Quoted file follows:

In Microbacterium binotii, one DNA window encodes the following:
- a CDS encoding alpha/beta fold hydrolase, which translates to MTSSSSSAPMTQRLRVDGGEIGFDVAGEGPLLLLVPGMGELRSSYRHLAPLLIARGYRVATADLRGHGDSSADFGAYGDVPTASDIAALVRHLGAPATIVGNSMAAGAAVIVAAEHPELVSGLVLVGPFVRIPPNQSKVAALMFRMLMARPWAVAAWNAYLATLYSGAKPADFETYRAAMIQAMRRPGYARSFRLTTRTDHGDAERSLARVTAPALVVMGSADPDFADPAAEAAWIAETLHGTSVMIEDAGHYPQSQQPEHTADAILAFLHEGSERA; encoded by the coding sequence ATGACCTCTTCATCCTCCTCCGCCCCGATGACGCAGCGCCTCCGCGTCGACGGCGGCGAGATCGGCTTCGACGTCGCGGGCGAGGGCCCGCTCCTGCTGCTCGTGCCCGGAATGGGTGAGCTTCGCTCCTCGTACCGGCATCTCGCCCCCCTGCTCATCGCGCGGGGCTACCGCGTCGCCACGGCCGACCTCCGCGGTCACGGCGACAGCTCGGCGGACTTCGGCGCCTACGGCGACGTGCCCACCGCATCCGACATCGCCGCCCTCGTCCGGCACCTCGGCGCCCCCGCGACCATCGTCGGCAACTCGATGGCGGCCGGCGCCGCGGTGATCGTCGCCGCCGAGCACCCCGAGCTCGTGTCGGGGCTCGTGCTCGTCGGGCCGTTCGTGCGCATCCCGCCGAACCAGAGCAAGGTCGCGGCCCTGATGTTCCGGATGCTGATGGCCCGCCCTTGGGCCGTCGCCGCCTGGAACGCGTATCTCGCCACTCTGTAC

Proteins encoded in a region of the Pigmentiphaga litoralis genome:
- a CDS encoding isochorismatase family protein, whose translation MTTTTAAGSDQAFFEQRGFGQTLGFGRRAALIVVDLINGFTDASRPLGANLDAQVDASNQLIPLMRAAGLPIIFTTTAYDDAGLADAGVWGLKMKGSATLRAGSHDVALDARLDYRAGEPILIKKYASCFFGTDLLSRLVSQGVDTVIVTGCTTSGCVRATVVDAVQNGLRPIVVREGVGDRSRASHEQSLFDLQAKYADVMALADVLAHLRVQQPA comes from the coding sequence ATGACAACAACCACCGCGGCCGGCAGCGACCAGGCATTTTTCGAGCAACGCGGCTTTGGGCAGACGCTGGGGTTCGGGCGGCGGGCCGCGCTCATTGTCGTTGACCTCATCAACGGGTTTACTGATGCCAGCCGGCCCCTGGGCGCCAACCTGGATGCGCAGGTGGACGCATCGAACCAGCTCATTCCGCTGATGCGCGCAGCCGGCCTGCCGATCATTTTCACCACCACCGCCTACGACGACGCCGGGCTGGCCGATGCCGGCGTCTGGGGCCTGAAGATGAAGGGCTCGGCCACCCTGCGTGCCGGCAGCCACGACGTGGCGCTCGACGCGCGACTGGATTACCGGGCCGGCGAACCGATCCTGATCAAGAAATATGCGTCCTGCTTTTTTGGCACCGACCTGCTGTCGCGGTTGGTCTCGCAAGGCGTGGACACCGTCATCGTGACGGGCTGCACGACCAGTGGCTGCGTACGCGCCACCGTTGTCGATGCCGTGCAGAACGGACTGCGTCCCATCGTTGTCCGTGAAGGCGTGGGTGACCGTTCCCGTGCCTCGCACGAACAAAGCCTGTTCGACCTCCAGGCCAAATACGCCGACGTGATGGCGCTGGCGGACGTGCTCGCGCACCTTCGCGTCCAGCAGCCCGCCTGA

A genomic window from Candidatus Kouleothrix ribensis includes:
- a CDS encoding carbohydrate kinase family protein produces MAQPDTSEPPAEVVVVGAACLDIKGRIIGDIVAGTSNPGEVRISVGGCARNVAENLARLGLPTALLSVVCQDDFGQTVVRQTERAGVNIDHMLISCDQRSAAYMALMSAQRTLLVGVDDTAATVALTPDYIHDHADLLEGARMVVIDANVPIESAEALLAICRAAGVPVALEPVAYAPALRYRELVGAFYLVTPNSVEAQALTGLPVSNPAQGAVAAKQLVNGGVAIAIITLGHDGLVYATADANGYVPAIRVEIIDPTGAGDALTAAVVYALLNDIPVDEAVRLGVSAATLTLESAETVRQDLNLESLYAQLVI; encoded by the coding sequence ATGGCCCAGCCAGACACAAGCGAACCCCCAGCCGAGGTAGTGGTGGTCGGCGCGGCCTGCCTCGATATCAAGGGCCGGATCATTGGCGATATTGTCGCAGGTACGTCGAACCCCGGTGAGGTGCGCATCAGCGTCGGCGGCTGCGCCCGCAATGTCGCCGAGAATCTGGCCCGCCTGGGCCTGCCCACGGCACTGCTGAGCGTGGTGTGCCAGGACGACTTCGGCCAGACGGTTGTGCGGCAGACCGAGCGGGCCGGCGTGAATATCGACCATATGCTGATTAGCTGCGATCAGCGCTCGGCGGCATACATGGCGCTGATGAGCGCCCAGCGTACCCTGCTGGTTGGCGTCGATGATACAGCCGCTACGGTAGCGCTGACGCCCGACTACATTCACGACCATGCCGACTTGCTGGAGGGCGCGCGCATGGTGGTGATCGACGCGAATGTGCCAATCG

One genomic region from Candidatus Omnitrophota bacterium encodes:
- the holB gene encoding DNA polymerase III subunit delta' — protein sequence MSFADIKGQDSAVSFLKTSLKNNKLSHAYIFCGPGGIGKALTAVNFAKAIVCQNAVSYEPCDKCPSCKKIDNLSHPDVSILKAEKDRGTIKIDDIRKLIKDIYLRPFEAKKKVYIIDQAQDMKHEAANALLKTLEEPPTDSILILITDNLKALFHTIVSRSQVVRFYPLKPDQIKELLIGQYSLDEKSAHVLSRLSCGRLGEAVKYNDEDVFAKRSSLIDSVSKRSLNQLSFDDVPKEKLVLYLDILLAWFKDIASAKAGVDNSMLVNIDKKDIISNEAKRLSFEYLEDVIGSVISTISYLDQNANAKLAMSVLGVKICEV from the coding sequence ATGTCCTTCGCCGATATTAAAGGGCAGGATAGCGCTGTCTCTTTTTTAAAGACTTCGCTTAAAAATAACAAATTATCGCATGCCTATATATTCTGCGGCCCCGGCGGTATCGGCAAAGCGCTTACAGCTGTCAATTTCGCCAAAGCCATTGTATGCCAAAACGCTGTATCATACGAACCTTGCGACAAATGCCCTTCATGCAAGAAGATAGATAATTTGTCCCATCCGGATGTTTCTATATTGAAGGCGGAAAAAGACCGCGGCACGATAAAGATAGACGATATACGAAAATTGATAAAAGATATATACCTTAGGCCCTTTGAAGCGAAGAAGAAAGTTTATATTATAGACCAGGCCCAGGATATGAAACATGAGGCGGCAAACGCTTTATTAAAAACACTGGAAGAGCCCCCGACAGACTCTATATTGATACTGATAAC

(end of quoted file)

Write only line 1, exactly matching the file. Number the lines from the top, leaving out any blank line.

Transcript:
In Microbacterium binotii, one DNA window encodes the following: